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March 31, 2006

Bureaucratic chore day

Statue_in_plateia_1866Although EU citizens can stay in Greece for 3 months as a tourist without doing any paperwork, if we want to stay for longer than that we need to get a residency permit. There appear to be a couple of types, depending on whether you are going to get salaried work in Greece or not. It is quite a battle finding this sort of information in English on the web, so we felt we needed to visit someone and clarify the situation.

We think it is the local police who handle the applications, but we don't know where their office is in Hania. However, we do know where the Tourist Police are, so thought that might make a good place to start. I should add that the Tourist Police in Greece are there to address complaints about the leisure industry. They enforce the regulation prices of hotels, taxis etc, and are not there to police the actual tourists themselves.

Despite having a map I found them difficult to find. In real life the spot on the Lonely Planet map where the police icon was printed was in fact a large building I took, with my limited Greek, to be the town hall. There didn't seem to be any signs in English, and I wandered around the forecourt of the building looking bemused. There were loads of doors and offices open, but I didn't know what they were. Just I had given up I turned back into the main street and saw a small handwritten sign - "Tourist Police". It was one of the offices in that building after all.

The office seemed to be divided between some officialdom on one side, and a small little tourist information office on the other. I thought I'd start there. I was seen really quickly and began to explain: "Hello, we've just arrived, but we are planning to stay for longer than 3 months and so we need to get a residence permit. How do we apply?"

The woman looked at me very strangely for a moment.

"Where are you from?"

"The UK. In the EU"

She moved slightly closer to me, and in the tone of voice parents usually reserve for comforting small children after nightmares, she said slowly:

"Nobody is going to chase you out of the country"

After a moment of further thought she said she would check, and made a couple of phone calls. After a bit she came back and said she was trying to speak to the magistrate who would know such things, but they weren't available, and I should come back another day.

I left kind of reassured, but with the strong feeling that I don't understand the difference here between the letter of the law, and the general custom and practice. We shall learn, I'm sure.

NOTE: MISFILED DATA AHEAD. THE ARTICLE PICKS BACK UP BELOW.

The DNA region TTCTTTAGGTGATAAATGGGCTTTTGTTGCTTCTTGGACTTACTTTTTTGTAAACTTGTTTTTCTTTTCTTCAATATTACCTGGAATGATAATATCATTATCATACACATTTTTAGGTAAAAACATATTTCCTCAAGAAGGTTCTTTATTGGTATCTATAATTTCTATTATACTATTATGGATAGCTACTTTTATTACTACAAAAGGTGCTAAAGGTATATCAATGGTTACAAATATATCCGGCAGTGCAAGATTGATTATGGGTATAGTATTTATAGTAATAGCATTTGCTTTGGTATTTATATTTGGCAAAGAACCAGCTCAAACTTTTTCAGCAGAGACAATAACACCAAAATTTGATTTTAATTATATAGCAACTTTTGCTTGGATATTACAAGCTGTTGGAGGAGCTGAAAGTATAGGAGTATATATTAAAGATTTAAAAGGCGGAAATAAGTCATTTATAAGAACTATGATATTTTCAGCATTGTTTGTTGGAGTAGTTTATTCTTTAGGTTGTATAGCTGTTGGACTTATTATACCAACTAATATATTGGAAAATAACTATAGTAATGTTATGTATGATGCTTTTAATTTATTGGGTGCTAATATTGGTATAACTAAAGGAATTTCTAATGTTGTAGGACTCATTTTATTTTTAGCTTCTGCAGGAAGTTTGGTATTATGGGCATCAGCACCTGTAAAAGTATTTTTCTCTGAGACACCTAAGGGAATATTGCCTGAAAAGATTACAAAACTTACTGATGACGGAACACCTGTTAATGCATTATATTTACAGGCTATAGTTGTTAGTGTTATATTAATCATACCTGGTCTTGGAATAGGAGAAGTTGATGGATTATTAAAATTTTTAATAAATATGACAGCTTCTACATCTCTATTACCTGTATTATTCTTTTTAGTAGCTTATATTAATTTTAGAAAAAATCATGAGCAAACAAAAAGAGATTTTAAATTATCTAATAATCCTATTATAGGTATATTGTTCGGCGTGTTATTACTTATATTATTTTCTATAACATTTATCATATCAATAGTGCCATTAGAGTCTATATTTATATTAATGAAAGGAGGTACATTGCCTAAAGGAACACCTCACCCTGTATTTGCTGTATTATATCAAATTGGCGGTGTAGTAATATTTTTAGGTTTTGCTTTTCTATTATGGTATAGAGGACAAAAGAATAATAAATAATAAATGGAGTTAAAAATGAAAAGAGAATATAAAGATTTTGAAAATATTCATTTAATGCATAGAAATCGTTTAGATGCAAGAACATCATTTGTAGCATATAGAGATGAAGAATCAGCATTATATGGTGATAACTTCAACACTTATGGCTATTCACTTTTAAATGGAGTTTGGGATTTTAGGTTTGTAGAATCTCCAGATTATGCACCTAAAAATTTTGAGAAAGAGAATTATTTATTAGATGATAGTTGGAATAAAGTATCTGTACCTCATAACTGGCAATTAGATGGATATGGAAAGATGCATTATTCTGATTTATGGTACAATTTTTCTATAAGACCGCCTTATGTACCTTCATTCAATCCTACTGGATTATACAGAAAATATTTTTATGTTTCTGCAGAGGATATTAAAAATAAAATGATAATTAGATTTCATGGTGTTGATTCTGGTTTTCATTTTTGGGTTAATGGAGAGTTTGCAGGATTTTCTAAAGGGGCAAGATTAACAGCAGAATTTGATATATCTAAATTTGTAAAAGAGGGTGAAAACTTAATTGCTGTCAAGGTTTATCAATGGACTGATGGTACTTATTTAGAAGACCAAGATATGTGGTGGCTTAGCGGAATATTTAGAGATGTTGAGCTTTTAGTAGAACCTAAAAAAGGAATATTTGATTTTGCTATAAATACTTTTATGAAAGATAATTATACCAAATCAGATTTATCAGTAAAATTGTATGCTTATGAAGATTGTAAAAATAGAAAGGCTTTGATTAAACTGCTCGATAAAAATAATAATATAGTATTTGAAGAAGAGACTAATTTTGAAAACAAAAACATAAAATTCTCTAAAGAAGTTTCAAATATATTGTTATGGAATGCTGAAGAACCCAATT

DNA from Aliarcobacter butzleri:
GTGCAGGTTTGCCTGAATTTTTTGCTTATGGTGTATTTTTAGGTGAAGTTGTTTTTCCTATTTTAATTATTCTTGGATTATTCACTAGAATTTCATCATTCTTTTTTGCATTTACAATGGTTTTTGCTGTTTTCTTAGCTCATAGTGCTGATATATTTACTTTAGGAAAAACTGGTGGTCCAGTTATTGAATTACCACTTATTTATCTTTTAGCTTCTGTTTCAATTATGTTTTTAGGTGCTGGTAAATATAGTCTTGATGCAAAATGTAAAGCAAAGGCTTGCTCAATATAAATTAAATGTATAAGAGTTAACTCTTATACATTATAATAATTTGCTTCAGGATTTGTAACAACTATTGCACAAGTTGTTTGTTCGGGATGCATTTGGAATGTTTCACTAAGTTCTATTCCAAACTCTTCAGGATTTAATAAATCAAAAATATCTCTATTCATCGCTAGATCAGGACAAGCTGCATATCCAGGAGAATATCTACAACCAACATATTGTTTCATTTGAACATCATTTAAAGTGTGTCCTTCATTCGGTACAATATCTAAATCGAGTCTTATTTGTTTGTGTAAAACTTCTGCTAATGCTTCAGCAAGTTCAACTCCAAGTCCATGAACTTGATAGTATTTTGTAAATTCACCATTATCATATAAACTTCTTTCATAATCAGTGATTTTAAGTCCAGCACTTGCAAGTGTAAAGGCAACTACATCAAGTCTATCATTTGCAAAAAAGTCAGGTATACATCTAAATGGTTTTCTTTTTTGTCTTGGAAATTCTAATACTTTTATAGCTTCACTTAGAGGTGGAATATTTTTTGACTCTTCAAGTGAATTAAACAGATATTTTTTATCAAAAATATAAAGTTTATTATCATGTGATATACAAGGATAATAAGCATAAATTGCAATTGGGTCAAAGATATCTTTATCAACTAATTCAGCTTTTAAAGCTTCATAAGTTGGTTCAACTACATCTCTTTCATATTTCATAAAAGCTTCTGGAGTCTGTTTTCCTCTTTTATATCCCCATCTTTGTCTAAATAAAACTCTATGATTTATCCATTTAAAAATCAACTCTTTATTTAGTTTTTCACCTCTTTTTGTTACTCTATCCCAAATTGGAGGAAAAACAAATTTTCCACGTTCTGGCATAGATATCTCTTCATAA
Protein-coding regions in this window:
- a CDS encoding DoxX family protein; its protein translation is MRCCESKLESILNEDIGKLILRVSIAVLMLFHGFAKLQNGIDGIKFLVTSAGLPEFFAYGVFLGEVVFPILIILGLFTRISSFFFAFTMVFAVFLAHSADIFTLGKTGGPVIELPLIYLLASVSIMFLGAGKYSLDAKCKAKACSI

My next port of call was to a bank to ask about what kind of papers and ID we would need to open an account in Greece. Every time we draw cash out of an ATM over here it is costing us money, and I've no idea how favourable the exchange rate is - probably not very I suspect. Really we'd like to transfer a large-ish sum of money over in one fell swoop. It doesn't seem that it will be too hard to set up an account, but we are of course still in a chicken-and-egg situation - we can't open a resident account as we don't have a permanent address here, and we won't be able to pay the rent here without a bank account. Ho-hum.

I popped into the supermarket after that. It was the one on Plateia 1866 that we had given a wide berth to a couple of days previously, but inside it turned out to be much nicer than the one we ended up in. They certainly knew the Brits had arrived, as I cleared out their alcohol section and merrily clanked my way back home to my wife.

I must confess I found myself beginning to like the craziness of it all. When we'd first walked through the modern bit of the city it had seemed so much busier than we expected that we were a bit taken aback - especially having just come from a week spent in tiny places in Kefalonia. I've now begun to recognise a couple of the local characters, and had a real spring in my step as I wandered around in the sunshine, negotiating my way through the frenetic traffic, singing along to my iPod looking like a loon. Now, if only I can find a way to earn some money...

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This is indeed very amusing. Being a Greek myself and living in Athens I think that most of what you write helps us reflect on situations very common in Greece. Of course, we know all these things and criticize them as well, but a fresh look is irreplaceable.
Keep up the good work.

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